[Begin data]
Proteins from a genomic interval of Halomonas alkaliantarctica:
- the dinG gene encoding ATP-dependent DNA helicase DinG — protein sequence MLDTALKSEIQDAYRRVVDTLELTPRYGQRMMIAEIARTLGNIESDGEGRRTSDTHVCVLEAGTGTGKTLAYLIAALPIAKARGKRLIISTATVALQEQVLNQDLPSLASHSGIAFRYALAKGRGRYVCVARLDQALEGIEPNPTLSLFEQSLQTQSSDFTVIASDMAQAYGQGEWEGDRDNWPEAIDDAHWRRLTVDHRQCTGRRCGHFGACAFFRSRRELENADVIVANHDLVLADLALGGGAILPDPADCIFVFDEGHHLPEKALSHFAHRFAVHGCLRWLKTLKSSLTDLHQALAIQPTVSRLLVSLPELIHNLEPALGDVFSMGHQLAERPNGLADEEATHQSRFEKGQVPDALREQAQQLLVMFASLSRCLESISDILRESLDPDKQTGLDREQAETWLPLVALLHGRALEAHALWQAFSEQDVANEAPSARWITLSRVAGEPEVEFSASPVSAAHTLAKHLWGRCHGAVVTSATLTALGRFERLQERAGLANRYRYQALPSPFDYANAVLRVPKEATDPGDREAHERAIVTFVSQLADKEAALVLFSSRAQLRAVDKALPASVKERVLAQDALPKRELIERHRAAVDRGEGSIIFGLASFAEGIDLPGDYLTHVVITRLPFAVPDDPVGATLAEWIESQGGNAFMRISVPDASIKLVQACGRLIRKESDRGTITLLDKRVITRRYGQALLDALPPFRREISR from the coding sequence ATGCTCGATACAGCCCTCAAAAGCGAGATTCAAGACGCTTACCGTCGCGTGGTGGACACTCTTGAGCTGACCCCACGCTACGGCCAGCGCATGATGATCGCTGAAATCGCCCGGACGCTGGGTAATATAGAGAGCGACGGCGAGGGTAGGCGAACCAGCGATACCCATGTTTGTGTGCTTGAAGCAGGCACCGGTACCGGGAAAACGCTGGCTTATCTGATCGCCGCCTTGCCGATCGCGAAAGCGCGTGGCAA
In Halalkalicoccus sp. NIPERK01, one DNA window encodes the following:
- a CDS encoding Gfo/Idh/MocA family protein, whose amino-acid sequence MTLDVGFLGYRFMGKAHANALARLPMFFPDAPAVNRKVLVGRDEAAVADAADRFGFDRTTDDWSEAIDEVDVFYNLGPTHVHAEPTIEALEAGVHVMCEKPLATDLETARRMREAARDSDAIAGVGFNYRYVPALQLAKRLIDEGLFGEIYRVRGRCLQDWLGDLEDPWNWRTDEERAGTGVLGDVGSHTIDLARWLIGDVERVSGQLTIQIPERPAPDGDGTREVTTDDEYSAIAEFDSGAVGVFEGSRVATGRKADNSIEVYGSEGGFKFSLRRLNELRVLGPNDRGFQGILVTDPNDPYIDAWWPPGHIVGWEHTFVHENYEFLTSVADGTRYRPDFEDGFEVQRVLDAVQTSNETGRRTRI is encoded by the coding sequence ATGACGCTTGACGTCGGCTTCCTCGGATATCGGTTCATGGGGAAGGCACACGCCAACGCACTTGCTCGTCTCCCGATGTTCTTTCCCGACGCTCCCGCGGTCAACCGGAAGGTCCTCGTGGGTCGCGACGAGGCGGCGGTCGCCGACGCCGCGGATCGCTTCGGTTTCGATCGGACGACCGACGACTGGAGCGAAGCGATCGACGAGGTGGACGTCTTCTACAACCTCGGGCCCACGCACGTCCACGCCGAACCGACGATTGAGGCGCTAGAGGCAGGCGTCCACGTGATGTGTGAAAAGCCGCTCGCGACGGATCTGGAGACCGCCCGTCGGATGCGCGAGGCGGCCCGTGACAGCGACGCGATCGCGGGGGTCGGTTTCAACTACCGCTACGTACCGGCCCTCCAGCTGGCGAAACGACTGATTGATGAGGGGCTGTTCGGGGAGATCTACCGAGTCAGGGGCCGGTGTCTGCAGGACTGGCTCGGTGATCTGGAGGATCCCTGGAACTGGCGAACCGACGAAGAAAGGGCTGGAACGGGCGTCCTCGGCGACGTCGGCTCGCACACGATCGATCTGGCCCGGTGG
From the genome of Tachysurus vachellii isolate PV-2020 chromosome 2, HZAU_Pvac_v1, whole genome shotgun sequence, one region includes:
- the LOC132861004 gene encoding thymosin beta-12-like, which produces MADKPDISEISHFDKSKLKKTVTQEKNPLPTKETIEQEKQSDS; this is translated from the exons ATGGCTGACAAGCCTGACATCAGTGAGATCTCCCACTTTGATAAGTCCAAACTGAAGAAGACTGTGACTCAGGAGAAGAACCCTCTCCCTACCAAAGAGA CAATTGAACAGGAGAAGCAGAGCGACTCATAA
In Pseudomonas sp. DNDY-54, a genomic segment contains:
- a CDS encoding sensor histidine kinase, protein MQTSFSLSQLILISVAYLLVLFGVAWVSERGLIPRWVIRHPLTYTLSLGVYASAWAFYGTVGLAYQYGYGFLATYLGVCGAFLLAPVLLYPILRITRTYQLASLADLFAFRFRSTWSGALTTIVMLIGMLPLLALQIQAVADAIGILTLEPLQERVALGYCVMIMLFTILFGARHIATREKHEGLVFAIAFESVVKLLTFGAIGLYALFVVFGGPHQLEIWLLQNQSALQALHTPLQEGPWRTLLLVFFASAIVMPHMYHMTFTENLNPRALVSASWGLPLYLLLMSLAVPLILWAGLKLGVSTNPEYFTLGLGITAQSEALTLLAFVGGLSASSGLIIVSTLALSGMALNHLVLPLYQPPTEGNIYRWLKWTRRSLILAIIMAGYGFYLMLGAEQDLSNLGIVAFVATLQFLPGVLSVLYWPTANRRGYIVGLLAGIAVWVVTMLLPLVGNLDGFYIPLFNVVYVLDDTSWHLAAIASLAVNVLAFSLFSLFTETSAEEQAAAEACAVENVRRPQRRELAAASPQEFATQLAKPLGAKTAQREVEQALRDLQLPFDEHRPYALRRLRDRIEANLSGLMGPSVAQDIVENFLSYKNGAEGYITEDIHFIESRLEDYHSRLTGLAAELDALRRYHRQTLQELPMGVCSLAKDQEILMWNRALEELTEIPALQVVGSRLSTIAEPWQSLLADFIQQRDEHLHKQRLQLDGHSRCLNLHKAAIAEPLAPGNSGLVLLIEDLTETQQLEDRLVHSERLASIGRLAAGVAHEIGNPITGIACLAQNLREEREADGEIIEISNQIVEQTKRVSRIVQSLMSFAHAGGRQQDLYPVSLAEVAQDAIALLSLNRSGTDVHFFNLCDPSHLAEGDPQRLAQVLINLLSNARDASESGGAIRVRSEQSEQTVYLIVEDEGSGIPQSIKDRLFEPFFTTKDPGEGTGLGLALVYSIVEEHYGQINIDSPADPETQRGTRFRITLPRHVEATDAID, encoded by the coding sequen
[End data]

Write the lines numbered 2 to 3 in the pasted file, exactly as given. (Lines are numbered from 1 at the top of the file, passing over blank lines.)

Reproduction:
- the dinG gene encoding ATP-dependent DNA helicase DinG — protein sequence MLDTALKSEIQDAYRRVVDTLELTPRYGQRMMIAEIARTLGNIESDGEGRRTSDTHVCVLEAGTGTGKTLAYLIAALPIAKARGKRLIISTATVALQEQVLNQDLPSLASHSGIAFRYALAKGRGRYVCVARLDQALEGIEPNPTLSLFEQSLQTQSSDFTVIASDMAQAYGQGEWEGDRDNWPEAIDDAHWRRLTVDHRQCTGRRCGHFGACAFFRSRRELENADVIVANHDLVLADLALGGGAILPDPADCIFVFDEGHHLPEKALSHFAHRFAVHGCLRWLKTLKSSLTDLHQALAIQPTVSRLLVSLPELIHNLEPALGDVFSMGHQLAERPNGLADEEATHQSRFEKGQVPDALREQAQQLLVMFASLSRCLESISDILRESLDPDKQTGLDREQAETWLPLVALLHGRALEAHALWQAFSEQDVANEAPSARWITLSRVAGEPEVEFSASPVSAAHTLAKHLWGRCHGAVVTSATLTALGRFERLQERAGLANRYRYQALPSPFDYANAVLRVPKEATDPGDREAHERAIVTFVSQLADKEAALVLFSSRAQLRAVDKALPASVKERVLAQDALPKRELIERHRAAVDRGEGSIIFGLASFAEGIDLPGDYLTHVVITRLPFAVPDDPVGATLAEWIESQGGNAFMRISVPDASIKLVQACGRLIRKESDRGTITLLDKRVITRRYGQALLDALPPFRREISR from the coding sequence ATGCTCGATACAGCCCTCAAAAGCGAGATTCAAGACGCTTACCGTCGCGTGGTGGACACTCTTGAGCTGACCCCACGCTACGGCCAGCGCATGATGATCGCTGAAATCGCCCGGACGCTGGGTAATATAGAGAGCGACGGCGAGGGTAGGCGAACCAGCGATACCCATGTTTGTGTGCTTGAAGCAGGCACCGGTACCGGGAAAACGCTGGCTTATCTGATCGCCGCCTTGCCGATCGCGAAAGCGCGTGGCAA
In Halalkalicoccus sp. NIPERK01, one DNA window encodes the following: